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Fraud & Abuse Update: 2018 National Health Care Fraud Takedown

As a firm that has been serving health care clients and business throughout Texas and the U.S. for over 26 years, our team at Hendershot, Cannon & Hisey, P.C. has seen drastic changes in the regulation of health care fraud and abuse. As the industry and laws surrounding fraud constantly evolve, government agencies expand and improve upon their investigatory and enforcement actions, and penalties are heightened, the need to ensure regulatory compliance has become a more complex and important task.

By staying apprised of the latest developments in health care involving waste, fraud, and abuse, our attorneys are able to provide the insight-driven counsel and representation clients need – both proactively before problems arise, and responsively following high stakes audits, investigations, and allegations.

Though we are well aware of the challenges associated with compliance and defense, as well as the ongoing efforts of regulators and law enforcement, we want to underscore their importance to practitioners, medical groups, and health care business professionals. One way to achieve this is by providing fraud and abuse updates.

2018 National Health Care Fraud Takedown

Earlier this year, state and federal law enforcement, along with Office of Inspector General of the Department of Health and Human Services’ (HHS), participated in an unprecedented fraud enforcement program. The 2018 National Health Care Fraud Takedown, was a large-scale state and federal partnership endeavor which focused on combatting fraud, as well as offenses involving opioids.

True to its aggressive name, the takedown program was the largest multi-agency health care enforcement operation in nation’s history, in terms of both damages sustained by the government and the number of defendants charged for their participation in health care fraud and abuse schemes. A recently released report speaks to the massive scope of the operation.

Here are some key statistics released by the OIG about its 2018 Takedown:

  • Over 600 defendants were charged for health care fraud and abuse offenses, including 165 medical professionals and 32 physicians charged in connection to the prescription and distribution of opioids and other dangerous controlled substances.
  • The takedown involved defendants from nearly 60 federal districts who were allegedly involved in schemes that resulted in more than $2 billion in damages to health care programs.
  • The operation involved over 1,000 law enforcement personnel, including over 350 agents from the OIG, and thirty Medicaid Fraud Control Units.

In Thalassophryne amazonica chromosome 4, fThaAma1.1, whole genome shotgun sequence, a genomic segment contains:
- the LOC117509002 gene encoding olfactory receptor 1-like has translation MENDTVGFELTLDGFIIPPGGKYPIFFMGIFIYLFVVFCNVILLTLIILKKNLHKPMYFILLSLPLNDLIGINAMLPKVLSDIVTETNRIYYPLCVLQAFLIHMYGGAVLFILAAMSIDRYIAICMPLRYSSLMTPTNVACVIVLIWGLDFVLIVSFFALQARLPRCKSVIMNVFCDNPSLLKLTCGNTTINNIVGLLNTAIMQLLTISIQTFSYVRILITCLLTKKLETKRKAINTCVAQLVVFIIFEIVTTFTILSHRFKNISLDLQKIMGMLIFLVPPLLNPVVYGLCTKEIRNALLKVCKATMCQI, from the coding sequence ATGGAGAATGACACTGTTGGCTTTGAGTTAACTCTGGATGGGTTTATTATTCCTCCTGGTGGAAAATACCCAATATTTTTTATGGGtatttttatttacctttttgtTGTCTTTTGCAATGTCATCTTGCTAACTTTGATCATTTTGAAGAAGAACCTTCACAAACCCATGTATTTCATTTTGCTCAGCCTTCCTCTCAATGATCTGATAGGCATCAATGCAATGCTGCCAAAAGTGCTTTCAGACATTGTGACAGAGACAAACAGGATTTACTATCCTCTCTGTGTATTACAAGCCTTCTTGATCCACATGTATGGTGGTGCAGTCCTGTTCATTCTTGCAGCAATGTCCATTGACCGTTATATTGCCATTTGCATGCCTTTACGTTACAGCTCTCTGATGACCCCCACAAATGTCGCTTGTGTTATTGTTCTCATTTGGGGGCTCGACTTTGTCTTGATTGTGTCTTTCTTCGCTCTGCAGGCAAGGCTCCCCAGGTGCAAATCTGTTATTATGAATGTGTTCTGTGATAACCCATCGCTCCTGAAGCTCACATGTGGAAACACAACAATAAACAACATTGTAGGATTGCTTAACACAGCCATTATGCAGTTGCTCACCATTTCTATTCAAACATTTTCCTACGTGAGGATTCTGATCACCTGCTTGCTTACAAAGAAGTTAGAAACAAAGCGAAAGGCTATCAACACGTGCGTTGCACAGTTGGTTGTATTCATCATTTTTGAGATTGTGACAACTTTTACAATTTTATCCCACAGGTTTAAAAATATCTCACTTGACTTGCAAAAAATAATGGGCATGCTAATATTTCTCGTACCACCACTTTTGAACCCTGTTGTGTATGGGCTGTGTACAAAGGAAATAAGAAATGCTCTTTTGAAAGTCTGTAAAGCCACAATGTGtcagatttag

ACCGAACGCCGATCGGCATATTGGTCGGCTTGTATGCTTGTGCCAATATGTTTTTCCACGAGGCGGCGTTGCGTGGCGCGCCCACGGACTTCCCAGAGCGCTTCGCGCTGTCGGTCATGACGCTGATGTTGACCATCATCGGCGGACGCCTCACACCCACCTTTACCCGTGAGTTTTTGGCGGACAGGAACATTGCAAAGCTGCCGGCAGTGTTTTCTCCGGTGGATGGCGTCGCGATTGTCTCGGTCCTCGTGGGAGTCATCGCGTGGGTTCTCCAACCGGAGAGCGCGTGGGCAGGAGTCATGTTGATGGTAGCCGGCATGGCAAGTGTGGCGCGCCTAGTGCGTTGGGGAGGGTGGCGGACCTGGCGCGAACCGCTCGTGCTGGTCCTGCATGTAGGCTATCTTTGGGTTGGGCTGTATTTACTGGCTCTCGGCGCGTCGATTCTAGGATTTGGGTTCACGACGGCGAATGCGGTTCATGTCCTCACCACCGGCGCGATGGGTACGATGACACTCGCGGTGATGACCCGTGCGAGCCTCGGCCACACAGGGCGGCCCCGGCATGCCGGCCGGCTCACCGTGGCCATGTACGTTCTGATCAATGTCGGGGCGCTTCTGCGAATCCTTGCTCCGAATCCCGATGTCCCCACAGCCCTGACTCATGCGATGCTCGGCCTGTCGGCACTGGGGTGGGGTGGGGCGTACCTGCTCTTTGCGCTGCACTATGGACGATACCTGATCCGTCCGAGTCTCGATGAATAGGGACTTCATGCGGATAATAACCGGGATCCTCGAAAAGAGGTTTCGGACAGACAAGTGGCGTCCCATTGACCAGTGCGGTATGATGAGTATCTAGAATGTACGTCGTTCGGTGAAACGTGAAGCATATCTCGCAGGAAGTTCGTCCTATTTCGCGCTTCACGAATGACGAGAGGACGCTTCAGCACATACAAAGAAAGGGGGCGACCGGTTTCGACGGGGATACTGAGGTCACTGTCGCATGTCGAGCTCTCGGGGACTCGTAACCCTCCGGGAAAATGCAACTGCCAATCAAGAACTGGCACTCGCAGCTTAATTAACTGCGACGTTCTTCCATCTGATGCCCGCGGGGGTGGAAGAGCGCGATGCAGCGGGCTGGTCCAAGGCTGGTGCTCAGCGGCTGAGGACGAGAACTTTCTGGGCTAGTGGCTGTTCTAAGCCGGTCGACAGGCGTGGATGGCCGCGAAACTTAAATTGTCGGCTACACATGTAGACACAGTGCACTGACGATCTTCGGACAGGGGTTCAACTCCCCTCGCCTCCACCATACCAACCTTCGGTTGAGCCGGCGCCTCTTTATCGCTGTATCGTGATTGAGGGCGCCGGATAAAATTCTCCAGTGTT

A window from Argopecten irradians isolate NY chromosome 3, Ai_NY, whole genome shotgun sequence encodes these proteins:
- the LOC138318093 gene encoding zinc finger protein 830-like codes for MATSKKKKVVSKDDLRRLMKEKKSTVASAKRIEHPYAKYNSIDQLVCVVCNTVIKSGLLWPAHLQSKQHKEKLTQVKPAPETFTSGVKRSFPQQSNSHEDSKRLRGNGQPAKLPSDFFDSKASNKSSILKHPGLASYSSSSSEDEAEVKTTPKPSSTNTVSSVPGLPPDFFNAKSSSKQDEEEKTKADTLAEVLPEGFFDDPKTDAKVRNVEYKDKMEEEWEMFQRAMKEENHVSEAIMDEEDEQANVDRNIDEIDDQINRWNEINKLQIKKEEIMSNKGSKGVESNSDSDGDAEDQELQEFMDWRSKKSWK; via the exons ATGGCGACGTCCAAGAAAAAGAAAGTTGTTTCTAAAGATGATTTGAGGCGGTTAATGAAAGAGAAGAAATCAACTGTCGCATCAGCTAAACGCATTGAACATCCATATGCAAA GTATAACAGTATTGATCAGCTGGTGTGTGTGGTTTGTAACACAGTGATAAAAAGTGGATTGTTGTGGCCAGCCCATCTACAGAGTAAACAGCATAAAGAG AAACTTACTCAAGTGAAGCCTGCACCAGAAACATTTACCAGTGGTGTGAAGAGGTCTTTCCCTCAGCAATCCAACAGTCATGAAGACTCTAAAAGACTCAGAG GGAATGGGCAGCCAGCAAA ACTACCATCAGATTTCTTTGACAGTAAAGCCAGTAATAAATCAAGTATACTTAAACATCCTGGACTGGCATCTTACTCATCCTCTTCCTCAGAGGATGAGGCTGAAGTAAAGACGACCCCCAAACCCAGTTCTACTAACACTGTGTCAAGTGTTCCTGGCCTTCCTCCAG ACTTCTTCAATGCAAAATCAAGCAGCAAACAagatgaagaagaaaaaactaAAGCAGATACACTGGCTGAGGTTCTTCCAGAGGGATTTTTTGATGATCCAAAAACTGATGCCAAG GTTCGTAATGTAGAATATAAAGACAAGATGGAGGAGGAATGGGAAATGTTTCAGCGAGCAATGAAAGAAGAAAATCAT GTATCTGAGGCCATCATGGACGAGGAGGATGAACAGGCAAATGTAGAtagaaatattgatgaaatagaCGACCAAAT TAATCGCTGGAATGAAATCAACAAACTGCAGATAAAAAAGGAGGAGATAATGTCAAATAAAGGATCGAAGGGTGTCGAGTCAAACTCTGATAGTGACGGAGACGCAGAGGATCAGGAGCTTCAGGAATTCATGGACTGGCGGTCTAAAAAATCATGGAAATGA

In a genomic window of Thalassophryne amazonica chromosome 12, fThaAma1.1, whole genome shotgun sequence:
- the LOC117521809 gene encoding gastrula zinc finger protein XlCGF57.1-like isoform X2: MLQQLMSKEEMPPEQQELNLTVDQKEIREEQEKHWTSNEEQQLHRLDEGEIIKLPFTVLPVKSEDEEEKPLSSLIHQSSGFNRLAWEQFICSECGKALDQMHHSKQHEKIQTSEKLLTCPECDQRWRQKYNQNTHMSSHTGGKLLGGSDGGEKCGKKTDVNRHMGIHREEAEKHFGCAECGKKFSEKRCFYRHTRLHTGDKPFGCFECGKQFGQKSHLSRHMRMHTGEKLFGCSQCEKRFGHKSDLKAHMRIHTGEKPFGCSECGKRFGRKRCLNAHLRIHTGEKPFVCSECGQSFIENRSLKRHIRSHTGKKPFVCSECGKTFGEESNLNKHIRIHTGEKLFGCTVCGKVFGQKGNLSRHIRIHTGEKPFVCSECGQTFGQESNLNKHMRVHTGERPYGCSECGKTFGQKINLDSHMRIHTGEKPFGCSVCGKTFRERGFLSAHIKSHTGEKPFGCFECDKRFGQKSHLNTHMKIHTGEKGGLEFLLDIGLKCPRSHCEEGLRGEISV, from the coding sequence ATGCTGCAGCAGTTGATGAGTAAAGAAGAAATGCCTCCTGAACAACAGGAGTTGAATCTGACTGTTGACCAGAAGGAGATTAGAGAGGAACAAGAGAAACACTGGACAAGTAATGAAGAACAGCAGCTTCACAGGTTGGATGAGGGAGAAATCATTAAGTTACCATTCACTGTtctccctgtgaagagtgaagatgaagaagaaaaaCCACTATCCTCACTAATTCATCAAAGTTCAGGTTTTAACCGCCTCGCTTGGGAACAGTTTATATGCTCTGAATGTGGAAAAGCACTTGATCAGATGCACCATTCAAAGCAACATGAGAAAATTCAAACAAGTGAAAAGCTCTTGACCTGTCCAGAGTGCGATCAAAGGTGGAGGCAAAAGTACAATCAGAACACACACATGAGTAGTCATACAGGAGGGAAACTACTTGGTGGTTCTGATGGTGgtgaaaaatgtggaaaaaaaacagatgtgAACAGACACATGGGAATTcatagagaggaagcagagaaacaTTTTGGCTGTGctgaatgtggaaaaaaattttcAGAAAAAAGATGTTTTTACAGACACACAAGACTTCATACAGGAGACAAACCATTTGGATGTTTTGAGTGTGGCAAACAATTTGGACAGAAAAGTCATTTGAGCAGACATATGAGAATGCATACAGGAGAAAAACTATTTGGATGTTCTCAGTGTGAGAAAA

• Since the previous takedown operation in June of 2017, the Office of Inspector General issued nearly 590 notices of federal health care program exclusion to entities and individuals involved in opioid-related schemes. That figure included over 400 nurses, 67 physicians, and 40 pharmacy services.

The federal government publishes reports like these not only to educate taxpayers and the public or to justify spending, but to send a severe and strong message that they are heavily focused on fighting health care fraud and abuse, and intent on taking offenders down.

Fraud & Abuse Compliance: More Important Than Ever

Complying with the law has never been unimportant, but amid today’s increasingly aggressive and sophisticated enforcement atmosphere, the stakes are certainly much higher. Because state and federal agencies now share information to enhance their data analysis and better spot fraud and abuse, work collaboratively during investigations, and enjoy more resources, physicians and other health care providers and businesses need to understand the risks of being audited, investigated, and charged are higher today than they have even been – as are the penalties.

For these reasons, it’s important for those in the health care industry, and particularly those who deal with referrals for items and services paid by the federal health care programs, to take actionable steps in ensuring their compliance. A few tips and reminders to keep in mind include:

  • Having a compliance plan doesn’t ensure compliance – providers must conduct internal audits and implement and maintain complete and comprehensive written policies that govern and actively monitor any billing practices, transactions, and contractual relationships.
  • For those who face audits, do not modify or destroy requested records. Enlist the support of experienced professionals who can help you comply with audits while protecting your rights and limiting risks for further enforcement action.
  • Following any notice of an audit or investigation, or when the OIG comes knocking at your door, seek immediate counsel and representation from proven health care fraud attorneys.
  • Compliance needs to be a priority. Fraud and abuse laws like the Anti-Kickback Statute, False Claims Act, and Stark Law, as well as state-based laws against health care fraud, can pose devastating penalties.

Hendershot, Cannon & Hisey, P.C. is a Houston-based law firm with a reputation for our extensive knowledge and experience in matters involving health care regulatory compliance and health care fraud defense. If you would like to discuss our services and how we can assist you with creating a comprehensive compliance plan or implementing a responsive defense strategy, call (713) 909-7323 or complete an online case evaluation form.

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